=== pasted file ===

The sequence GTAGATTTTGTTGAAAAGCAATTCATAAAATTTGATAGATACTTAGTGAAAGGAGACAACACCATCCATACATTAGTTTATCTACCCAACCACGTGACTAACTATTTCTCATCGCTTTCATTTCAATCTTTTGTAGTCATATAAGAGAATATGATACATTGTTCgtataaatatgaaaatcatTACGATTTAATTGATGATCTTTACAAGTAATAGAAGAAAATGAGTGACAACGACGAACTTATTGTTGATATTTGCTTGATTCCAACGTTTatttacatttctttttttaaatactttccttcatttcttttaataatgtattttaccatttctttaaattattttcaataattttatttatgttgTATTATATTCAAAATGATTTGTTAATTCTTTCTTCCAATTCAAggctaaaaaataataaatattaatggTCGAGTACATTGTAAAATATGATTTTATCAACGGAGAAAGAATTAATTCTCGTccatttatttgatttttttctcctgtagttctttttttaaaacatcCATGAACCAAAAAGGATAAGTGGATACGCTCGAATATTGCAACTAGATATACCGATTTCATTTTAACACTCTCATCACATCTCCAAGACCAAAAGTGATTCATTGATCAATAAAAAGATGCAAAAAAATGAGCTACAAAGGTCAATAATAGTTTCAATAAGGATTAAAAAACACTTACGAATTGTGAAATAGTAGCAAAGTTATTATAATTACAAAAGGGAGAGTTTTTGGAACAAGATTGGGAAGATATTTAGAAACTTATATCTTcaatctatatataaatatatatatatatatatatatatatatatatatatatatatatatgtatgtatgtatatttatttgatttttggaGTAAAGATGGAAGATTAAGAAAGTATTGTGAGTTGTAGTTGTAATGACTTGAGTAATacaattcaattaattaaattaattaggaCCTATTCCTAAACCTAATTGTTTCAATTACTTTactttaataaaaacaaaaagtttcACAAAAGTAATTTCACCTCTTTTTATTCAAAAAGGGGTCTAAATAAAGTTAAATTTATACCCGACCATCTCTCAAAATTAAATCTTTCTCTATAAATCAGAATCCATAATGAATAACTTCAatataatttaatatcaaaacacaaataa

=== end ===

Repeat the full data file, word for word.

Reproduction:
The sequence GTAGATTTTGTTGAAAAGCAATTCATAAAATTTGATAGATACTTAGTGAAAGGAGACAACACCATCCATACATTAGTTTATCTACCCAACCACGTGACTAACTATTTCTCATCGCTTTCATTTCAATCTTTTGTAGTCATATAAGAGAATATGATACATTGTTCgtataaatatgaaaatcatTACGATTTAATTGATGATCTTTACAAGTAATAGAAGAAAATGAGTGACAACGACGAACTTATTGTTGATATTTGCTTGATTCCAACGTTTatttacatttctttttttaaatactttccttcatttcttttaataatgtattttaccatttctttaaattattttcaataattttatttatgttgTATTATATTCAAAATGATTTGTTAATTCTTTCTTCCAATTCAAggctaaaaaataataaatattaatggTCGAGTACATTGTAAAATATGATTTTATCAACGGAGAAAGAATTAATTCTCGTccatttatttgatttttttctcctgtagttctttttttaaaacatcCATGAACCAAAAAGGATAAGTGGATACGCTCGAATATTGCAACTAGATATACCGATTTCATTTTAACACTCTCATCACATCTCCAAGACCAAAAGTGATTCATTGATCAATAAAAAGATGCAAAAAAATGAGCTACAAAGGTCAATAATAGTTTCAATAAGGATTAAAAAACACTTACGAATTGTGAAATAGTAGCAAAGTTATTATAATTACAAAAGGGAGAGTTTTTGGAACAAGATTGGGAAGATATTTAGAAACTTATATCTTcaatctatatataaatatatatatatatatatatatatatatatatatatatatatatatgtatgtatgtatatttatttgatttttggaGTAAAGATGGAAGATTAAGAAAGTATTGTGAGTTGTAGTTGTAATGACTTGAGTAATacaattcaattaattaaattaattaggaCCTATTCCTAAACCTAATTGTTTCAATTACTTTactttaataaaaacaaaaagtttcACAAAAGTAATTTCACCTCTTTTTATTCAAAAAGGGGTCTAAATAAAGTTAAATTTATACCCGACCATCTCTCAAAATTAAATCTTTCTCTATAAATCAGAATCCATAATGAATAACTTCAatataatttaatatcaaaacacaaataa